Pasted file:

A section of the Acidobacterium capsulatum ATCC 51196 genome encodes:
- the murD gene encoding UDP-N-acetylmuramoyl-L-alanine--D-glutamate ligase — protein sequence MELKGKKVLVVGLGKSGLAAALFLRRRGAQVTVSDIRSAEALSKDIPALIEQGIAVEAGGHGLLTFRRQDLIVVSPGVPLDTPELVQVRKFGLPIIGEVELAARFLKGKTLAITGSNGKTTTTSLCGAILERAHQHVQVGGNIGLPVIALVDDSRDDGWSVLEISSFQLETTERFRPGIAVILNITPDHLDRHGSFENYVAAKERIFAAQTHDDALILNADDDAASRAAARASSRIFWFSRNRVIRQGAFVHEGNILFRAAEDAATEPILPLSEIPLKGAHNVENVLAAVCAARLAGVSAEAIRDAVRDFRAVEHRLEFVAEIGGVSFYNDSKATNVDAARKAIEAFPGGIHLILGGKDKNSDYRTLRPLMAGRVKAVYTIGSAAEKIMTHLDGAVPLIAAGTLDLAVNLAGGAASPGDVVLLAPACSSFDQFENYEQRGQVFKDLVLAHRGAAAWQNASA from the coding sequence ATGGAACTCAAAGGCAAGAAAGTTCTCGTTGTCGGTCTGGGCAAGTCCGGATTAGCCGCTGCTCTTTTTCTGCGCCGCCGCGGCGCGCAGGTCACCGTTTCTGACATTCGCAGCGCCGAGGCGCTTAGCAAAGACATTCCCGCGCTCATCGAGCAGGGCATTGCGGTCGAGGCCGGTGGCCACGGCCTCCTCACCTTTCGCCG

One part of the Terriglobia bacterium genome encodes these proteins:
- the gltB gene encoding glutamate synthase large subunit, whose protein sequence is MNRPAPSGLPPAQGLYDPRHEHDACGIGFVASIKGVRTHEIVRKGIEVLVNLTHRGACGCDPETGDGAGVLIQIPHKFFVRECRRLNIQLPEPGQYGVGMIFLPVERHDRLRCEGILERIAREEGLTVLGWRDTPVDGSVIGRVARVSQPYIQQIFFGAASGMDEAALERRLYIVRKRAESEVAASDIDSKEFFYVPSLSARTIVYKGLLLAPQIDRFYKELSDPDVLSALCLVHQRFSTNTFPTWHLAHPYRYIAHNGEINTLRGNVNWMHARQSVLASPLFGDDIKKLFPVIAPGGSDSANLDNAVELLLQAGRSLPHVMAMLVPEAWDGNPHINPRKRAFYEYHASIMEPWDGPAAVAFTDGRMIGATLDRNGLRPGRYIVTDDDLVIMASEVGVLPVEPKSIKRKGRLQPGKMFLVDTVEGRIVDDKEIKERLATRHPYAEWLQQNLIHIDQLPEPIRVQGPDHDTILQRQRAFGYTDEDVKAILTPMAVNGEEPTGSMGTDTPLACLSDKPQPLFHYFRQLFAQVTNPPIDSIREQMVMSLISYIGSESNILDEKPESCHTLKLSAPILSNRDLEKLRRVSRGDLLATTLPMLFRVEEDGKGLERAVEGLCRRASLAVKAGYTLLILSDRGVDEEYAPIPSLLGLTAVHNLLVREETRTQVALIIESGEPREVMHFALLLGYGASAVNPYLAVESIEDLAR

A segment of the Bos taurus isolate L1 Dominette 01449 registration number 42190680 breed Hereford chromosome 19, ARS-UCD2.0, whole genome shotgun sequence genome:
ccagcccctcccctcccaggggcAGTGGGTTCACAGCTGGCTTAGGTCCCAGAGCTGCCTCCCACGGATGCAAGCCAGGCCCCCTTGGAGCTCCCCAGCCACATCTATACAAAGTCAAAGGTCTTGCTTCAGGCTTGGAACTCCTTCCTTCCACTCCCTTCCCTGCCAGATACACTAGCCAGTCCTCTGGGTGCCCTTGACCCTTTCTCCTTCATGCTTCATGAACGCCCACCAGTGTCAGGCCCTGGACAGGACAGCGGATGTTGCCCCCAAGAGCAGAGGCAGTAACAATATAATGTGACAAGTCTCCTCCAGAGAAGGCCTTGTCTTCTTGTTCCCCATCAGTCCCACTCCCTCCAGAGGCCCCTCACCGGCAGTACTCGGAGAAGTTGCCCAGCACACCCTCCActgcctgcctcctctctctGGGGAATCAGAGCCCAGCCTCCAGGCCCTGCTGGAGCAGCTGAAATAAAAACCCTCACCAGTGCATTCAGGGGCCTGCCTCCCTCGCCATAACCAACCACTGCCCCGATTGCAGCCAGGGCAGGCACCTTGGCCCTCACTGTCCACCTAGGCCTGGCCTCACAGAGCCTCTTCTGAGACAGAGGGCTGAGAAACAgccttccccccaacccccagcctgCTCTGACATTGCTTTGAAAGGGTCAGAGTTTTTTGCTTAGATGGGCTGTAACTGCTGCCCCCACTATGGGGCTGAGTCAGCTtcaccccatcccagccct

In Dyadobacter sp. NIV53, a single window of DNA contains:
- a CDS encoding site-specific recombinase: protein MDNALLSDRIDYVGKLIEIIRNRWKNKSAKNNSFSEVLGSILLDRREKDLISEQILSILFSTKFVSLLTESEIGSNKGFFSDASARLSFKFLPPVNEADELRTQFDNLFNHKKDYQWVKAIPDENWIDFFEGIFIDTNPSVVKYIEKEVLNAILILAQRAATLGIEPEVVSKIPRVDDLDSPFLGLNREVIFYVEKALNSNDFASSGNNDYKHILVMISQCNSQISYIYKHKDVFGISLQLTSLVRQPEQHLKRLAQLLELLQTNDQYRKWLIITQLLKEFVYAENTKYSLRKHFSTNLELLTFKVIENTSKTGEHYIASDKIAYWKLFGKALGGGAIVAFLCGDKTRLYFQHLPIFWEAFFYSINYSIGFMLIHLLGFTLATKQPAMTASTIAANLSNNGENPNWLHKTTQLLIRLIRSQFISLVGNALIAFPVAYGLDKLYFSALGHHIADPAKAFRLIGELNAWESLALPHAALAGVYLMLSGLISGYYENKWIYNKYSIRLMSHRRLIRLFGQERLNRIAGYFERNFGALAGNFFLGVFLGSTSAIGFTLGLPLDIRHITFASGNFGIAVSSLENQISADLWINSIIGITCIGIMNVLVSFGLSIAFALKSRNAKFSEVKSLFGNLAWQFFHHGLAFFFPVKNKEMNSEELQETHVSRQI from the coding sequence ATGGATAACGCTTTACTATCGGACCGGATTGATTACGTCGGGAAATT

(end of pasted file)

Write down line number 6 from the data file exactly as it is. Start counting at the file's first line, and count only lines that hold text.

ccagcccctcccctcccaggggcAGTGGGTTCACAGCTGGCTTAGGTCCCAGAGCTGCCTCCCACGGATGCAAGCCAGGCCCCCTTGGAGCTCCCCAGCCACATCTATACAAAGTCAAAGGTCTTGCTTCAGGCTTGGAACTCCTTCCTTCCACTCCCTTCCCTGCCAGATACACTAGCCAGTCCTCTGGGTGCCCTTGACCCTTTCTCCTTCATGCTTCATGAACGCCCACCAGTGTCAGGCCCTGGACAGGACAGCGGATGTTGCCCCCAAGAGCAGAGGCAGTAACAATATAATGTGACAAGTCTCCTCCAGAGAAGGCCTTGTCTTCTTGTTCCCCATCAGTCCCACTCCCTCCAGAGGCCCCTCACCGGCAGTACTCGGAGAAGTTGCCCAGCACACCCTCCActgcctgcctcctctctctGGGGAATCAGAGCCCAGCCTCCAGGCCCTGCTGGAGCAGCTGAAATAAAAACCCTCACCAGTGCATTCAGGGGCCTGCCTCCCTCGCCATAACCAACCACTGCCCCGATTGCAGCCAGGGCAGGCACCTTGGCCCTCACTGTCCACCTAGGCCTGGCCTCACAGAGCCTCTTCTGAGACAGAGGGCTGAGAAACAgccttccccccaacccccagcctgCTCTGACATTGCTTTGAAAGGGTCAGAGTTTTTTGCTTAGATGGGCTGTAACTGCTGCCCCCACTATGGGGCTGAGTCAGCTtcaccccatcccagccct